The recommendation is contained in the 2014 report on the Australian OTC Derivatives Market of the three Australian financial regulators: the Reserve Bank of Australia, the Australian Securities and Investments Commission and the Australian Prudential Regulation Authority (a copy of the report can be found here). The report is the latest snapshot from the regulators’ perspective of the state of play in Australia on G20 derivative reform, a comparison with overseas progress and a view on what comes next.

For many in the market, the key area of interest in the sixty pages of the report will be the discussion of the clearing mandate. However, the discussion on platform trading and risk mitigation is worth noting too.

Clearing mandate in Australia

This recommendation for clearing of inter-dealer transactions in Australian dollar denominated interest rate derivatives (AUDIRD) follows a similar recommendation which has been made in respect of interest rate derivatives denominated in the G4 currencies (USD, GBP, JPY and EUR). The process for implementing that mandate has already progressed to the consultation stage (our alert on this consultation can be found here). Interestingly, a key question in the Government’s G4 consultation paper was on the appropriateness of a clearing mandate in AUD IRD. Although that consultation paper is still open, it seems that it may have been slightly overtaken by this latest recommendation.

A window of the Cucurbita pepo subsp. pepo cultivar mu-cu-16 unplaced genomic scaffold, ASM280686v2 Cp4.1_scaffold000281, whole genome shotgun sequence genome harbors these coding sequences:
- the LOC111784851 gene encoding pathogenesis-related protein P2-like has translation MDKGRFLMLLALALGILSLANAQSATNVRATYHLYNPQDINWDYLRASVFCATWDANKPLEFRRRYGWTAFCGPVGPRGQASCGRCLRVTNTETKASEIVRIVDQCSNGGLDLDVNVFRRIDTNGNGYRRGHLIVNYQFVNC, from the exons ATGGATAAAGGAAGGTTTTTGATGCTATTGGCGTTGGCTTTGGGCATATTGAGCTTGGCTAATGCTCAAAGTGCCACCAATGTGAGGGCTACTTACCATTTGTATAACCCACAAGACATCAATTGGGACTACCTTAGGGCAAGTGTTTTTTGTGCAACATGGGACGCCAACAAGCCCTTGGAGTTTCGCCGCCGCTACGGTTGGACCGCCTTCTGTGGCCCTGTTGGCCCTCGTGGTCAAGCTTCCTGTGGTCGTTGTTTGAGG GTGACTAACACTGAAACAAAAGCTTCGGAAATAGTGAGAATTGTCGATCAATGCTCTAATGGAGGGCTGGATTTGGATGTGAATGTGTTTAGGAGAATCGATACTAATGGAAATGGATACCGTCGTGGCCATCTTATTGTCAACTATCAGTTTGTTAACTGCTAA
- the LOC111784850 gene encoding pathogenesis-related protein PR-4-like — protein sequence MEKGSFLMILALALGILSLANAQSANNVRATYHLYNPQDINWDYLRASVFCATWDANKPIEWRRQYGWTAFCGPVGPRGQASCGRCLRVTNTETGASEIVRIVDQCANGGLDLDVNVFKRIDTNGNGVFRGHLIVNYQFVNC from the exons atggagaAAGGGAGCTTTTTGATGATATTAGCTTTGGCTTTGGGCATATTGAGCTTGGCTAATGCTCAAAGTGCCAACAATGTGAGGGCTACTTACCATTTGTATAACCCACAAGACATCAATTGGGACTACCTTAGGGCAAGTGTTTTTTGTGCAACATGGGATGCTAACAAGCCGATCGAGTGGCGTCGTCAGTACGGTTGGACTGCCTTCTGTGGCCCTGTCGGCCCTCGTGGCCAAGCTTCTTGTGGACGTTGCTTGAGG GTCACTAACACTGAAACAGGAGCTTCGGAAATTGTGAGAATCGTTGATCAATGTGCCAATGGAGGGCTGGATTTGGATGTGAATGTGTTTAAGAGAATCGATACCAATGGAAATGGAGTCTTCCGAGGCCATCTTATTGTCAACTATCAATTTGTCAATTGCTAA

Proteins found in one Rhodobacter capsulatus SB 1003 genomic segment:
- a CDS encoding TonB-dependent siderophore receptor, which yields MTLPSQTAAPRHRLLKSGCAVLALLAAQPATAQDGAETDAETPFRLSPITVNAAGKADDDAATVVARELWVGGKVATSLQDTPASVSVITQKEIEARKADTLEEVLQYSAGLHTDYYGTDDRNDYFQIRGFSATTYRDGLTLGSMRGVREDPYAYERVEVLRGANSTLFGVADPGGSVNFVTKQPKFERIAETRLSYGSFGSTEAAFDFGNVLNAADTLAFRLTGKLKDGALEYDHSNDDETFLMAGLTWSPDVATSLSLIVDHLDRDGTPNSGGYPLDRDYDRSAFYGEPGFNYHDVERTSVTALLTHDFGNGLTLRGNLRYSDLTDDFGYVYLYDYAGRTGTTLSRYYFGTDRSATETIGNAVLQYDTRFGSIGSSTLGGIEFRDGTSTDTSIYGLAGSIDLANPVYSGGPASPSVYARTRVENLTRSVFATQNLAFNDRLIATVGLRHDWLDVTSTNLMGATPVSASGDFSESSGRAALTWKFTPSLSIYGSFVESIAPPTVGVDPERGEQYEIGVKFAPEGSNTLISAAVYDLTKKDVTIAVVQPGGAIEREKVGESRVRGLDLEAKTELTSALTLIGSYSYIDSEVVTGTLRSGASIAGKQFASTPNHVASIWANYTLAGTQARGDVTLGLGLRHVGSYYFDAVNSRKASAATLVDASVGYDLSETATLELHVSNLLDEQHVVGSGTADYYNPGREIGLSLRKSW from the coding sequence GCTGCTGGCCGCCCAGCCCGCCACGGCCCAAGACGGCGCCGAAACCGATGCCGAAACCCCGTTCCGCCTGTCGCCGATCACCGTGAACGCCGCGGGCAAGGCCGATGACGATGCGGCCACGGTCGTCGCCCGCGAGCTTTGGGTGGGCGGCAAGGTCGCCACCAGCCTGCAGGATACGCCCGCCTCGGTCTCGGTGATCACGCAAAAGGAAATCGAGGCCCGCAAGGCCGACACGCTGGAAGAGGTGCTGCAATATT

The recommendation on clearing AUD IRD is clear:

“Having monitored Australian-headquartered dealers’ progress in implementing appropriate clearing arrangements, the Regulators are satisfied that the incremental cost of mandatory central clearing of Australian dollar-denominated interest rate derivatives would be very low for trades between internationally active dealers in the Australian market. Consequently, it is recommended that the government consider a central clearing mandate for trades between internationally active dealers in Australian dollar-denominated interest rate derivatives.”